Frankie Boyle: Parents to hold protest against comedian
Parents of children with disabilities are planning to protest against a performance in west Belfast later by the Scottish comedian Frankie Boyle.
They say it is inappropriate the show is taking place as part of Féile an Phobail because of controversial jokes Mr Boyle has made in the past about disabled people.
Last month, festival organisers said they were "deeply sorry for any hurt or offence" that had been caused by Mr Boyle's appearance.
They said they would put in place measures to avoid such a situation "arising in the future".
Opponents had demanded the show's cancellation because of jokes Boyle has told about people with Down's syndrome.
Mr Boyle made his remarks during a live show in 2010.
The mother of a girl with the condition said he had "made fun of the way people with Down's syndrome speak" and "made a number of references to people with Down's syndrome dying early".
Festival organisers met those who were opposed to the comedian's performance but said the gig would go-ahead.
Féile management also gave a pledge to represent the concerns of the group to Boyle's management.
Féile an Phobail said the show had been the fastest-selling comedy gig it has ever put on.
Local comedian Shane Todd has a sister who has autism and spina bifida.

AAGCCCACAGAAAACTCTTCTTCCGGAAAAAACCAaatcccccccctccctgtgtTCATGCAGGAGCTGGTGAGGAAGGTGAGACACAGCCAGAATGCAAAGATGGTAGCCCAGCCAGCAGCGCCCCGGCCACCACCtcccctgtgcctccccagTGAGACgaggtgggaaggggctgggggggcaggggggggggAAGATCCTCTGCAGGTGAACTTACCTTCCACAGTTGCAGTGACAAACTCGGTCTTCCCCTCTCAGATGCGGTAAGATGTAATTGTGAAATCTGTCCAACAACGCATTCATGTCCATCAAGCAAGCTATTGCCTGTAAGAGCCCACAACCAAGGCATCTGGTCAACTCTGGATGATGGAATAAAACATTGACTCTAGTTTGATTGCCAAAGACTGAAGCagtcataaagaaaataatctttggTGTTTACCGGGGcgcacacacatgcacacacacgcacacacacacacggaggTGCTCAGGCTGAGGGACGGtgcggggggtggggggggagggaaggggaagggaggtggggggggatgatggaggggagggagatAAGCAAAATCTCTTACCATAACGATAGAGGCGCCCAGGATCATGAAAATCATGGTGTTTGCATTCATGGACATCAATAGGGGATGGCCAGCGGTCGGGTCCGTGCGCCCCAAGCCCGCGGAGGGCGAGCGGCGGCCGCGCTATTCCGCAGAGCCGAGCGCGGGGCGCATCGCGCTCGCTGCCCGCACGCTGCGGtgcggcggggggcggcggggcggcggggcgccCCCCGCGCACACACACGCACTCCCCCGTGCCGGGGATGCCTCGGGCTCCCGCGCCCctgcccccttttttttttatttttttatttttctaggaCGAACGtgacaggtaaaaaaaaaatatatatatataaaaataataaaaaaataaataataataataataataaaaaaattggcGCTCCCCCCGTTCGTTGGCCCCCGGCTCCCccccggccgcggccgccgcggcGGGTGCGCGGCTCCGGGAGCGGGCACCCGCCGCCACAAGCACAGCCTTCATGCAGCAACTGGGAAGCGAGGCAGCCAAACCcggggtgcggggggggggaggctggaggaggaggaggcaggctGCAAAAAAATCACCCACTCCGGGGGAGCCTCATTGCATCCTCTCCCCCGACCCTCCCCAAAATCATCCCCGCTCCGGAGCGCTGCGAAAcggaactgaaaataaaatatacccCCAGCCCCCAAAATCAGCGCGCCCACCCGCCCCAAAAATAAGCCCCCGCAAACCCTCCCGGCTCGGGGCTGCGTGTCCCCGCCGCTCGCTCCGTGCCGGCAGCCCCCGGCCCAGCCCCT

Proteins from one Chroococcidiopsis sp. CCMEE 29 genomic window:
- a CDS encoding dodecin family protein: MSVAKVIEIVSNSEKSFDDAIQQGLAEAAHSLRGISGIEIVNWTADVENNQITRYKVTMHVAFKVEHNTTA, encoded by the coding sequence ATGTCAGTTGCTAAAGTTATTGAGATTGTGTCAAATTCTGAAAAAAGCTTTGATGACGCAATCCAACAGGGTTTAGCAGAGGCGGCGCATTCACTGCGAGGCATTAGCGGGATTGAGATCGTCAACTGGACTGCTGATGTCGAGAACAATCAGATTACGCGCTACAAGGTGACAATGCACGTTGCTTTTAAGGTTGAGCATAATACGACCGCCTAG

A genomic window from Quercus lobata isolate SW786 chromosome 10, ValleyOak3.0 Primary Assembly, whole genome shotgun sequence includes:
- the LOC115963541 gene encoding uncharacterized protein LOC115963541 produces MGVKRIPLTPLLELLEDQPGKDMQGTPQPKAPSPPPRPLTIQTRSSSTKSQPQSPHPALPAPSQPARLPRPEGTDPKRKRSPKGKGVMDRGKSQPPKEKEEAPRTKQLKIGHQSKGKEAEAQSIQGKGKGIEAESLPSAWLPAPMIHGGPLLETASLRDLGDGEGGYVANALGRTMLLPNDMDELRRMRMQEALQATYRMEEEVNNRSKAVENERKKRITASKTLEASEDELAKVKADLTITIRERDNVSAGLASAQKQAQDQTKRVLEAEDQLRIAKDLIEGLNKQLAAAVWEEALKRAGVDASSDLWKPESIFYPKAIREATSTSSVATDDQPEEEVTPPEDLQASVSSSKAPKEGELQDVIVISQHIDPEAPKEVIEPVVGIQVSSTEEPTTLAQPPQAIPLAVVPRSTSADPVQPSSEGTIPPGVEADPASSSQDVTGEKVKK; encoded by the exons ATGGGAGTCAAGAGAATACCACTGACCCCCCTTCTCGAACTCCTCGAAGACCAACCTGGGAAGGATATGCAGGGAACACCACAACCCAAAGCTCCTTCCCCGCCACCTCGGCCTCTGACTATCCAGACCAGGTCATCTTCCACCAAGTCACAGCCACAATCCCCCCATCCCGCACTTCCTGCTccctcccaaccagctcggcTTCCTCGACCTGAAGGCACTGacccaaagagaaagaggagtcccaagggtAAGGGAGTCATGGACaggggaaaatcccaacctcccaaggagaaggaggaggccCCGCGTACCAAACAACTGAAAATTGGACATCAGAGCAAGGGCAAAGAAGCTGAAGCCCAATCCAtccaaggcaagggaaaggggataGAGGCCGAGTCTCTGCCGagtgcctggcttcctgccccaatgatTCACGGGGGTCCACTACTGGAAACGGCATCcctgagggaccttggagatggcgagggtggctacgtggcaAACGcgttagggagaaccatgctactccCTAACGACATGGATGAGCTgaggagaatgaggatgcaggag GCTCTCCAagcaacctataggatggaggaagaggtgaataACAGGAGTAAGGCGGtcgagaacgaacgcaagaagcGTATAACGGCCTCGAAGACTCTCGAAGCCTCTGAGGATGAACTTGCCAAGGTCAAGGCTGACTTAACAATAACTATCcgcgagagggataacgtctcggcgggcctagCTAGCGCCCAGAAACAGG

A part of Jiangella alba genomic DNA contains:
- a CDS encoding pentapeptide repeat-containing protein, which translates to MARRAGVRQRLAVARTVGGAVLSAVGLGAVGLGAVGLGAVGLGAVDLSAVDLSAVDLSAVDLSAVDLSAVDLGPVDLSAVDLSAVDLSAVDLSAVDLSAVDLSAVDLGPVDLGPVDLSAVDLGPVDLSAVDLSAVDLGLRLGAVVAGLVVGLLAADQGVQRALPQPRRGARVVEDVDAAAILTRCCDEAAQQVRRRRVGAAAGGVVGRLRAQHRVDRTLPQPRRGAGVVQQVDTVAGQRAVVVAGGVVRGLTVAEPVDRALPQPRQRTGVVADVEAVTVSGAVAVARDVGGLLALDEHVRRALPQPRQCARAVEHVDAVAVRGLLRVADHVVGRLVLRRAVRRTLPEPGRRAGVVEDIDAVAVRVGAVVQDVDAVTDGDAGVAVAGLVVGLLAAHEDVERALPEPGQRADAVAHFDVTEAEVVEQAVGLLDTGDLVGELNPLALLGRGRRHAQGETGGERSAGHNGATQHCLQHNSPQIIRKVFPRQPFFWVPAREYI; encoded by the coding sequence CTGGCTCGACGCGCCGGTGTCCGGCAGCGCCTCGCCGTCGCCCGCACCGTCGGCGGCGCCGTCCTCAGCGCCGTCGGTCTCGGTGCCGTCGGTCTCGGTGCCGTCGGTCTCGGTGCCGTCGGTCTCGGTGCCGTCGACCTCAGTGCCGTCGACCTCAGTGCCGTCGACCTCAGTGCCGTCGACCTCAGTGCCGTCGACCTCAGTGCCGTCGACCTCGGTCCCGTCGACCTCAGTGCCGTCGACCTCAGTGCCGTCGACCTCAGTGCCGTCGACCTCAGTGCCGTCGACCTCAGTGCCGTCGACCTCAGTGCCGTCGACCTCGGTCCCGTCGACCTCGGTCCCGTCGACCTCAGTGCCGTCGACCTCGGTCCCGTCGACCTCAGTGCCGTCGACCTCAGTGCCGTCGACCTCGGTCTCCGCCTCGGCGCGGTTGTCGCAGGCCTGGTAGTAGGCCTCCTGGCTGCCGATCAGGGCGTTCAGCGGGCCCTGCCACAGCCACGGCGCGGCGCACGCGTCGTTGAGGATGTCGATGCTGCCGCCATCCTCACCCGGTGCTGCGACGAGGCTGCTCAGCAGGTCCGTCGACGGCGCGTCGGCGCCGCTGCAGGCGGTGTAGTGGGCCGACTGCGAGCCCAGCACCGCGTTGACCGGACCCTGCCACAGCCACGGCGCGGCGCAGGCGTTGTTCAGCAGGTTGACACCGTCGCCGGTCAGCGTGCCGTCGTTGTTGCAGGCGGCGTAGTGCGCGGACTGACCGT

"I think he's a very, very good comedian," he said.
"He certainly does talk about a lot of taboo subjects, granted, but I think he's a very intelligent guy and often he puts quite a different slant on things.
"They're not as bad as they sound when they're written down in black and white, but I can understand being a community festival why some people are offended by it and don't want it to go ahead, but in terms of his brand of humour, I'm a fan of Frankie Boyle."
Mr Todd said nothing was off limits as a comedian if you could come at it from an intelligent angle and put a different slant on it and not just poke fun.
"Are some of his jokes offensive? Yes, probably, but I think ultimately that's what people want whenever they go to see Frankie Boyle.
"I probably wouldn't do that sort of material but you set the line where ever you want to when ever you're a performer and if you're comfortable with that and if people enjoy it then you do it, I suppose.
"Quite a lot of the time, now not every time, he's not actually making fun of this sort of taboo subject itself, he's more making fun of the interpretation of it or other people's reaction to it.
"I wouldn't be totally offended, but I can understand how people would be."